An Oxfordshire man who took part in fatty liver disease research after the condition was discovered through his role in an Ebola vaccine trial has urged others to participate in NHS research.
Ian Miles, 59 and previously a blood donor for over 25 years, learnt he had the condition after he put himself forward as a healthy volunteer for a University of Oxford Ebola vaccine trial.
As a result, he then agreed to take part in a trial for treatment of a type of non-alcoholic liver disease (NAFLD), which resulted in him losing two stone in weight.
Researchers suggested the Abingdon resident be tested for liver disease as a result of a routine blood sample given during the Ebola trial screening at Oxford’s Churchill Hospital.
An ultrasound and MRI scan through routine NHS care confirmed the disease.
Non-alcoholic fatty liver disease (NAFLD) encompasses a range of conditions caused by a build-up of fat in the liver.
It's usually seen in people who are overweight or obese and could affect up to 30% of the population, often without any obvious symptoms.
It is rapidly becoming the leading cause of liver failure worldwide and is closely linked to death from cardiovascular disease. Despite this, there are currently no licenced treatments for NAFLD.
Mr Miles said he was “quite surprised” to be diagnosed with non-alcoholic steatohepatitis (NASH), a type of NAFLD, in which the liver is inflamed.
As a result of his diagnosis, he agreed to take part in a University trial into NASH which is looking at the usefulness of the weight loss drug Liraglutide to treat the condition.
Previous research found that Liraglutide, which is widely used to treat other conditions such as diabetes, may also be useful in reducing liver inflammation in people with NASH.
Researchers now want to discover whether this reduction in inflammation can be explained by weight loss alone or whether other, unknown, beneficial factors resulting from Liraglutide are involved.
To do this, the study compares the effects of Liraglutide in treating NASH compared to only weight loss through lifestyle changes including diet and activity.
Participants either take the drug or commit to losing weight through conventional lifestyle interventions.
Mr Miles, as the first programme entrant, was randomly allocated to the latter course.
As a result, mainly achieved through dietary changes, the freelance tutor and musician has dropped from 15 stone to 13 stone, through support from a weight loss programme, paid for as part of the trial, at Didcot Civic Hall. This saw him named Slimmer of the Week and Slimmer of the Month.
In barely three months his Body Mass Index (BMI) had dropped by four points, his waistline by as many inches, and his three-month scan confirmed that his liver fat had been greatly reduced.
He said: “Had you told me six months ago that I would be going to a slimming class, then I would have laughed — but it was a no-brainer.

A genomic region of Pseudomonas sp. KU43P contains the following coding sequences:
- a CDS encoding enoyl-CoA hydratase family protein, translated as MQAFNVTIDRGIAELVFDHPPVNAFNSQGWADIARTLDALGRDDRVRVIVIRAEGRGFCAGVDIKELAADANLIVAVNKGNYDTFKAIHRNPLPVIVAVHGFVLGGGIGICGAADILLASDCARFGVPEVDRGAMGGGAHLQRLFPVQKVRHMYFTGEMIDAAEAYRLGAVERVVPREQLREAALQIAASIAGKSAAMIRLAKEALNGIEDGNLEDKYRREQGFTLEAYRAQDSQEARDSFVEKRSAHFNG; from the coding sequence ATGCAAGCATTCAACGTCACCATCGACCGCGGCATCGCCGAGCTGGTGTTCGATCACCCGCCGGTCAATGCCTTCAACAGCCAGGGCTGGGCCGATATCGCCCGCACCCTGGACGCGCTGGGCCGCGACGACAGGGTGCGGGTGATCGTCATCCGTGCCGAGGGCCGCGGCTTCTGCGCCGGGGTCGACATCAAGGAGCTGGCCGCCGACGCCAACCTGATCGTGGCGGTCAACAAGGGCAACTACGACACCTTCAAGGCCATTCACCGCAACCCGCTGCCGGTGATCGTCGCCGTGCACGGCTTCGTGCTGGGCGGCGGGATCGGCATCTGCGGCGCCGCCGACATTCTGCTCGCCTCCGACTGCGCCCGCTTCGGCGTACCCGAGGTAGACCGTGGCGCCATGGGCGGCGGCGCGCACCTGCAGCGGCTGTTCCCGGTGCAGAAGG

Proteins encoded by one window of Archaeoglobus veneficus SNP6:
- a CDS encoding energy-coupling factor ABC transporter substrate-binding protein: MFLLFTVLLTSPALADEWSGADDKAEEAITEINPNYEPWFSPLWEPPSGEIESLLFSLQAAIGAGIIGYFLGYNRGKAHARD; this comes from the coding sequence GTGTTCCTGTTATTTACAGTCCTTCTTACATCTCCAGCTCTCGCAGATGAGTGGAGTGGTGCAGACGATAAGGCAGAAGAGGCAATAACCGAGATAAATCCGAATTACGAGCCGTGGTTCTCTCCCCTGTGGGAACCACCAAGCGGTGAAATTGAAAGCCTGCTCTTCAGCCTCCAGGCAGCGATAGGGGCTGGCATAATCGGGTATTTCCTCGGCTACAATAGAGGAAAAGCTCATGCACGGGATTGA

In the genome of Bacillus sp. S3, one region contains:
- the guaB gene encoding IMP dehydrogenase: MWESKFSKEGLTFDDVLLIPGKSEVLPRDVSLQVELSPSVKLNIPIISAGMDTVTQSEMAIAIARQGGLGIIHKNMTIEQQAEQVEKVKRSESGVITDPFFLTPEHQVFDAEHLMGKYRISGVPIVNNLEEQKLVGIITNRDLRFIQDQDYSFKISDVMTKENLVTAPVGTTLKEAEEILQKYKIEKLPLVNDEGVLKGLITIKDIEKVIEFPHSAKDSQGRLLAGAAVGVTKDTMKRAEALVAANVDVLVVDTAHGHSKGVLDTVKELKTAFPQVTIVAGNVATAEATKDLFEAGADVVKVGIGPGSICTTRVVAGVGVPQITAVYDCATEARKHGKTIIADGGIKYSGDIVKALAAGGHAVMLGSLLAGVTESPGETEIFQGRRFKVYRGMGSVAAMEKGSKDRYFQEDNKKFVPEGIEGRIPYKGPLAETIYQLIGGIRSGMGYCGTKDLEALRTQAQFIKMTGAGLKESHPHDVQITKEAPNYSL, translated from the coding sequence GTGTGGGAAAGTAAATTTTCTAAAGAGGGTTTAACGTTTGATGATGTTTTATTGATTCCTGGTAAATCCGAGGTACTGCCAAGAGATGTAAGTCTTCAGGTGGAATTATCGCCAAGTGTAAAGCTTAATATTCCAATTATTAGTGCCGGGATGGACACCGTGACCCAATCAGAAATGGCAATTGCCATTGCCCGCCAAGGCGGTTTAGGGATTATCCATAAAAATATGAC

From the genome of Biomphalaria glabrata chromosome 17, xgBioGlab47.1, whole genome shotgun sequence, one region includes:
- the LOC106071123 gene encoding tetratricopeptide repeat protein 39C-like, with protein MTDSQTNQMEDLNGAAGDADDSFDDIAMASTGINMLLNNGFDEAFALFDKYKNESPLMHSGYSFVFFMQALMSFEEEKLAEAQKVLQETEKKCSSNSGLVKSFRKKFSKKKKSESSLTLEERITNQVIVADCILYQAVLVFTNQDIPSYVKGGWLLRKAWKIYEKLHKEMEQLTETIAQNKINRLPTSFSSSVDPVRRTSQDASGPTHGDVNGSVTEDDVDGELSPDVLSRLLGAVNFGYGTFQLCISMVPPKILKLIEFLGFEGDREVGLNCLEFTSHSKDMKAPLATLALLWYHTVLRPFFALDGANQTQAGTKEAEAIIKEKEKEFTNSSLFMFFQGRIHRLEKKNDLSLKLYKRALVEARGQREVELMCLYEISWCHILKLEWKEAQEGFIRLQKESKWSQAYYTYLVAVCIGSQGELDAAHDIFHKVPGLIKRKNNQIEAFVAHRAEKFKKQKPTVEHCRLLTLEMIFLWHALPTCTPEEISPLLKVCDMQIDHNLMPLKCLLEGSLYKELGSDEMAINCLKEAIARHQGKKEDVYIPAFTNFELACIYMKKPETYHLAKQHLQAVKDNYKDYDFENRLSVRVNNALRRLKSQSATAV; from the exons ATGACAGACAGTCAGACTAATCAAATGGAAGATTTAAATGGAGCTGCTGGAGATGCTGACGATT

“It’s entailed a managed, but feasible and hardly punitive diet. In essence you can still eat and drink many things, while others you need to be more wary of.
“One might regard nuts as modest and healthy, for instance; but since they’re stuffed with rich oils and nutrients to do their original botanical job – to all intents those are off the list, alas. And our breadmaker is sadly gathering dust.
“You’re allowed protein, most fruits and vegetables, fair quantities of roughage and minimal dairy produce for balance.
“Occasional or modest helpings of other things remain OK provided one keeps aware: such as my half-pint of local keg ale still, more evenings than not. But fat, and carbs, off the menu does indeed seem to translate into fat off the midriff.”
He urged others to consider taking part in research, through asking their doctor about research or viewing trials seeking volunteers at The UK Clinical Trials Gateway at www.ukctg.nihr.ac.uk.
Participating in health research helps develop new treatments, improve the NHS and save lives.
Mr Miles, who hopes to lose a further half-a-stone, said: “Apart from the weight of course, you really have nothing to lose.
“It’s a way of contributing more or less anonymously to something for the public benefit, while potentially gaining some individual benefit out of it as well.”
The trial, called the Lifestyle and Liraglutide in NASH (LiLi) study, began in January and recruitment is expected to close early next year.
RDM's Dr Ahmad Moolla, the clinical research investigator co-ordinating the study, said: “Clinical research is vitally important so that we are able to investigate and assess the potential of new treatments for conditions where, for example, existing treatment options are few or have a limited effect.
“Without the kind support and willingness of participants to take part in clinical research studies such as our LiLi study, the task of tackling conditions such as fatty liver disease, which poses a considerable burden to both patients and to the NHS, would be even more challenging.”
The study is supported by the NIHR Clinical Research Network Thames Valley and South Midlands (CRN) as well as the NIHR Oxford Biomedical Research Centre, both of which have assisted the researchers at the University to set up and run the clinical study.For information about fatty liver disease, the LiLi study, and other diabetes research at the University of Oxford, please contact email@example.com or telephone